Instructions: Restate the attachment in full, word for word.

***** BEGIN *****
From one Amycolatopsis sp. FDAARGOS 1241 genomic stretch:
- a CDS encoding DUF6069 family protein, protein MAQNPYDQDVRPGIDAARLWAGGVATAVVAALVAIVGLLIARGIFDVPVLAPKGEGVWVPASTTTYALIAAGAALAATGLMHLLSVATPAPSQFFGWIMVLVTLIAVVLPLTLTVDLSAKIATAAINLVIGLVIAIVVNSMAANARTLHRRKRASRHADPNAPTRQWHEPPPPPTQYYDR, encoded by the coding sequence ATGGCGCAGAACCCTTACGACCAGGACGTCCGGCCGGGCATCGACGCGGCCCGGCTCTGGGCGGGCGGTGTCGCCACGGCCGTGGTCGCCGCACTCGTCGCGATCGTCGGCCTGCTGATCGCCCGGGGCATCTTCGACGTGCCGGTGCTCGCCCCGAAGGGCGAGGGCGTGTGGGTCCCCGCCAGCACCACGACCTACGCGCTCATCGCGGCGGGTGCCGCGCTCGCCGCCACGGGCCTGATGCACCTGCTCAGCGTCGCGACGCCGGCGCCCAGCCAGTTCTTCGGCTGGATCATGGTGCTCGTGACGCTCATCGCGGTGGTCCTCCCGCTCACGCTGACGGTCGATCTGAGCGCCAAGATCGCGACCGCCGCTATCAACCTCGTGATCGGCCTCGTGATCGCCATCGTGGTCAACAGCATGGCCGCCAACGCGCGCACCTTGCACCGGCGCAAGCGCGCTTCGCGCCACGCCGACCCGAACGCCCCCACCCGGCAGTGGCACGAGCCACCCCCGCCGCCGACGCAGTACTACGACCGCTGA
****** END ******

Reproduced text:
From one Amycolatopsis sp. FDAARGOS 1241 genomic stretch:
- a CDS encoding DUF6069 family protein, protein MAQNPYDQDVRPGIDAARLWAGGVATAVVAALVAIVGLLIARGIFDVPVLAPKGEGVWVPASTTTYALIAAGAALAATGLMHLLSVATPAPSQFFGWIMVLVTLIAVVLPLTLTVDLSAKIATAAINLVIGLVIAIVVNSMAANARTLHRRKRASRHADPNAPTRQWHEPPPPPTQYYDR, encoded by the coding sequence ATGGCGCAGAACCCTTACGACCAGGACGTCCGGCCGGGCATCGACGCGGCCCGGCTCTGGGCGGGCGGTGTCGCCACGGCCGTGGTCGCCGCACTCGTCGCGATCGTCGGCCTGCTGATCGCCCGGGGCATCTTCGACGTGCCGGTGCTCGCCCCGAAGGGCGAGGGCGTGTGGGTCCCCGCCAGCACCACGACCTACGCGCTCATCGCGGCGGGTGCCGCGCTCGCCGCCACGGGCCTGATGCACCTGCTCAGCGTCGCGACGCCGGCGCCCAGCCAGTTCTTCGGCTGGATCATGGTGCTCGTGACGCTCATCGCGGTGGTCCTCCCGCTCACGCTGACGGTCGATCTGAGCGCCAAGATCGCGACCGCCGCTATCAACCTCGTGATCGGCCTCGTGATCGCCATCGTGGTCAACAGCATGGCCGCCAACGCGCGCACCTTGCACCGGCGCAAGCGCGCTTCGCGCCACGCCGACCCGAACGCCCCCACCCGGCAGTGGCACGAGCCACCCCCGCCGCCGACGCAGTACTACGACCGCTGA